• This has been my favorite discussion too. I hope people continue talking about it–it’s really interesting to hear other people’s point of view. So thank you for being a part of it!

  5. I think the distinction is what you are willing and able to do. Your fears could be just as difficult as a physical disability. Therefore a disability could be very broad if it is about what really stops you and takes away your ability to do something. My physical disability has been less of a challenge then many mental stigmas I have had to overcome in other people’s judgment of what I could do and how I let that creep into my mind and have me question myself. When we live with confidence and understanding we can do whatever we put our minds to then we won’t consider calling anyone disabled, we will say they have the opportunity to overcome a challenge and we will honor them not try and keep them from getting hurt.

    • “we won’t consider calling anyone disabled, we will say they have the opportunity to overcome a challenge and we will honor them”.

      I LOVE that Paco. I spent some time on your blog and your incredible way with words makes sense now. 🙂 I really think that quote should be the definition of disability in dictionaries! Or at the very least it should be painted on the side of a building somewhere.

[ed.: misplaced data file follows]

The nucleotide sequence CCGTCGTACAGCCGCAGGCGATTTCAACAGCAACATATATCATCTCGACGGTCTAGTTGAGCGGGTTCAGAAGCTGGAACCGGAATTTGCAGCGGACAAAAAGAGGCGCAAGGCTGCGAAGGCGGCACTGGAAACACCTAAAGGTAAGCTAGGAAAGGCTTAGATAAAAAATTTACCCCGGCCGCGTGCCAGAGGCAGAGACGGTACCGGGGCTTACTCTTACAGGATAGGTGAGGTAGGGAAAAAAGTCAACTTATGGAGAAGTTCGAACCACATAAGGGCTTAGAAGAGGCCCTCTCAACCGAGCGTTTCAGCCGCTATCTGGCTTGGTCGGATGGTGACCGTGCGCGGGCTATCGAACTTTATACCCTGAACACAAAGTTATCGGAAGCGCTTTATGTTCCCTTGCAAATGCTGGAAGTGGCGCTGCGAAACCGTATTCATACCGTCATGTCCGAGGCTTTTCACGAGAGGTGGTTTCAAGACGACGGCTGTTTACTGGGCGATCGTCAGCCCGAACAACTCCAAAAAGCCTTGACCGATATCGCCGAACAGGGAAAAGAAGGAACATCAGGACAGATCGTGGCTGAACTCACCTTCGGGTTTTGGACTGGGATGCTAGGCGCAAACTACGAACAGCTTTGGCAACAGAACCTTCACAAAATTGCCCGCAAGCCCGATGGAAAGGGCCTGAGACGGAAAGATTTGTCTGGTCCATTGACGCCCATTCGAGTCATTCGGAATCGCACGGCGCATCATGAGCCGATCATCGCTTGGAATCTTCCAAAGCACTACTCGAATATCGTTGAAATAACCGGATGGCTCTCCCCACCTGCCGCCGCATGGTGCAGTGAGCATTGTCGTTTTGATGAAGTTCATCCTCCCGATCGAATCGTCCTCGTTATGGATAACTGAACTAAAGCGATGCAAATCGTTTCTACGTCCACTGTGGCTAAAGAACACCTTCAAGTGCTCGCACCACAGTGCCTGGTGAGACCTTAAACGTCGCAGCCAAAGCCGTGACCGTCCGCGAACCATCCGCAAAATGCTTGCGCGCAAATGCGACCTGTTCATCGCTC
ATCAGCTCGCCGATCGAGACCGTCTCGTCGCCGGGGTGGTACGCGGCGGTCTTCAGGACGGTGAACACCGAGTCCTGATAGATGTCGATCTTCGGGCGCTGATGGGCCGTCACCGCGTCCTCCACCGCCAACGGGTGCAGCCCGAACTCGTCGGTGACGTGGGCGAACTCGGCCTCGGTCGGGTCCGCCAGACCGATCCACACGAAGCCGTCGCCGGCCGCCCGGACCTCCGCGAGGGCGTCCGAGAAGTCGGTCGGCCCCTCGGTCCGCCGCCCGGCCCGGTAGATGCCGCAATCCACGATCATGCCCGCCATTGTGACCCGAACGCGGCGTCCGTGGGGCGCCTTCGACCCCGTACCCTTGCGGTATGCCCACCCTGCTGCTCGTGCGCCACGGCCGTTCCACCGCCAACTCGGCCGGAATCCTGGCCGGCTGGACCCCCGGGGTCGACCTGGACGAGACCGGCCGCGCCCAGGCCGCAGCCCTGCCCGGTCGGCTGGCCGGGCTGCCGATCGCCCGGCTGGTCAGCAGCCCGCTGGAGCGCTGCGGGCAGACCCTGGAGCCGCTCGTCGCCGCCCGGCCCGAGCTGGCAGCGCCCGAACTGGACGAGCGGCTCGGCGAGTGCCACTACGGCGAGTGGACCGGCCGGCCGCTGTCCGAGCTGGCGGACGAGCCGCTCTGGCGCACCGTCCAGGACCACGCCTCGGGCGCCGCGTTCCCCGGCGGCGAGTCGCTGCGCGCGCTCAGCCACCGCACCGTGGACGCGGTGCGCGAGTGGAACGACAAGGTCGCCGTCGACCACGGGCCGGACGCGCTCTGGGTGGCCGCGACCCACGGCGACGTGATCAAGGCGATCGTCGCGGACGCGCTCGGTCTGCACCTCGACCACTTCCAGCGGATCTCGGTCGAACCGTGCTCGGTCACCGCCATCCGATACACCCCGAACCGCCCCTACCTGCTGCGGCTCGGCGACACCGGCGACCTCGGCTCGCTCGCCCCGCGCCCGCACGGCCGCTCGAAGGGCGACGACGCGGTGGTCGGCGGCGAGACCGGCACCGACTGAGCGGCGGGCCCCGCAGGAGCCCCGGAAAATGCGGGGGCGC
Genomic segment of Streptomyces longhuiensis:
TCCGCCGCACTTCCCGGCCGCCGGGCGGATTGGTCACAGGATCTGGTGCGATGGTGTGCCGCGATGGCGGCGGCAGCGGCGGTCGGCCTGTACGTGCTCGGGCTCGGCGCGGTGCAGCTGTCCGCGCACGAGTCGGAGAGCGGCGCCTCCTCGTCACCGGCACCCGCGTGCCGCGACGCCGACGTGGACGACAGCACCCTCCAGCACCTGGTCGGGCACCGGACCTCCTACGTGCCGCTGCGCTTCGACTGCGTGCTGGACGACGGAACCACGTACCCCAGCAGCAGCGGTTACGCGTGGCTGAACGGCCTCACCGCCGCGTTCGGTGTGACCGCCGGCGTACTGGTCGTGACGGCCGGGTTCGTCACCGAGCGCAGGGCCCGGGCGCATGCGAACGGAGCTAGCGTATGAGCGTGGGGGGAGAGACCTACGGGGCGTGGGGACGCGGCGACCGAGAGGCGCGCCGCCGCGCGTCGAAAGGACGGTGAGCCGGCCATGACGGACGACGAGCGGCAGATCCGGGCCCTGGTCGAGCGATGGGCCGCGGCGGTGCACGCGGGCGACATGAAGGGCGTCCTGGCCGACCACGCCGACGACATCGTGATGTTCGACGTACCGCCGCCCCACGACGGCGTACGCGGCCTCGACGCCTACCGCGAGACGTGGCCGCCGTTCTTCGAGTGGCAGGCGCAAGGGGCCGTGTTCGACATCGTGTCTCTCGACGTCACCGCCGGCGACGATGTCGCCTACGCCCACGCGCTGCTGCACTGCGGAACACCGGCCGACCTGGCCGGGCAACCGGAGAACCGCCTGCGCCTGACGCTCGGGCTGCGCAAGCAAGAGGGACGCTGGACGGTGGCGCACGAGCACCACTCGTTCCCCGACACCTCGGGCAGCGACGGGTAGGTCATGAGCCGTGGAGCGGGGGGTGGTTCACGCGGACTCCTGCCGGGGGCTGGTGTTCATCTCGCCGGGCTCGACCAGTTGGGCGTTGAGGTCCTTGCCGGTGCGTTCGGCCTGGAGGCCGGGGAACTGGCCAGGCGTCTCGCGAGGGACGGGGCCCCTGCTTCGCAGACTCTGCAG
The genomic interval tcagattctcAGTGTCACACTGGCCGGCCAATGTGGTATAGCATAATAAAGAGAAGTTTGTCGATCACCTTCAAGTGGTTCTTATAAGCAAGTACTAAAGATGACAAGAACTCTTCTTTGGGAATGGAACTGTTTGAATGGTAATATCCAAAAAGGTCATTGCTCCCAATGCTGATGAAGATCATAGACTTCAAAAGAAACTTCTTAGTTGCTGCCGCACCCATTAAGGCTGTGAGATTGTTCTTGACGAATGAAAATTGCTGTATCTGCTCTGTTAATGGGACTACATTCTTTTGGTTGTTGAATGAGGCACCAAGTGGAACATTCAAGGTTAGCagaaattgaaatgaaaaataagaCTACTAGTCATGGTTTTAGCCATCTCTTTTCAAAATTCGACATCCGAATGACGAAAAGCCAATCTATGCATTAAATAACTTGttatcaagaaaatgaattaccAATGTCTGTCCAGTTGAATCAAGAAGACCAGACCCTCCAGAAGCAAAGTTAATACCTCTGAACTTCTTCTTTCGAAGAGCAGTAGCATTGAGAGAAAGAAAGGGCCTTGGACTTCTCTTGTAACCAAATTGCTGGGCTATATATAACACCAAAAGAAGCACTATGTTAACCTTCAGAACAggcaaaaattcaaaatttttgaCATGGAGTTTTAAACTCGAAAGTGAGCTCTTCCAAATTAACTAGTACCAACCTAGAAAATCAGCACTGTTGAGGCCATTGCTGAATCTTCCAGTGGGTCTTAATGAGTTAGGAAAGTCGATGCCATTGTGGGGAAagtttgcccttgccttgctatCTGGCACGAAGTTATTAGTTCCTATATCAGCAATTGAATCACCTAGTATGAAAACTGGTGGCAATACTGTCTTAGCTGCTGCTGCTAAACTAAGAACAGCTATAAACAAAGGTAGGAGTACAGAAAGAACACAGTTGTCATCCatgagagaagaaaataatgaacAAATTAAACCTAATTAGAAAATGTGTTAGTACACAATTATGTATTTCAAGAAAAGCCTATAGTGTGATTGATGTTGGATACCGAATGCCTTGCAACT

One thing that really struck me, both here and in your personal blog posts, is how you’ve had to overcome mental stigmas and question yourself. Particularly in your Glass is half empty/full post–it’s a different way of thinking for me.
      Thank you for sharing. I really enjoy reading these comments, especially for this post, because everyone seems to have a different and fascinating prospective. It’s really neat to see and learn from everyone!
      Thanks again!

      • If you haven’t already please also visit my facebook page and share it,!/pages/Boy-Without-Legs/109338142451579 On that page is a video by Aimme Mullens I posted recently and she talks about changing the definition of disability, very inspiring.

        Thank you for contacting me W.T. My purpose on this earth is to help people by changing opening their hearts and their minds. I cant change it but if it is open I can at least plant a seed that can grow into a new idea. I love talking to people, so feel free to talk and share with me. And I am honored you opened your heart a little and allowed me to plant a seed.

  6. Pingback: Starstruck: Halle Berry | World Travaillers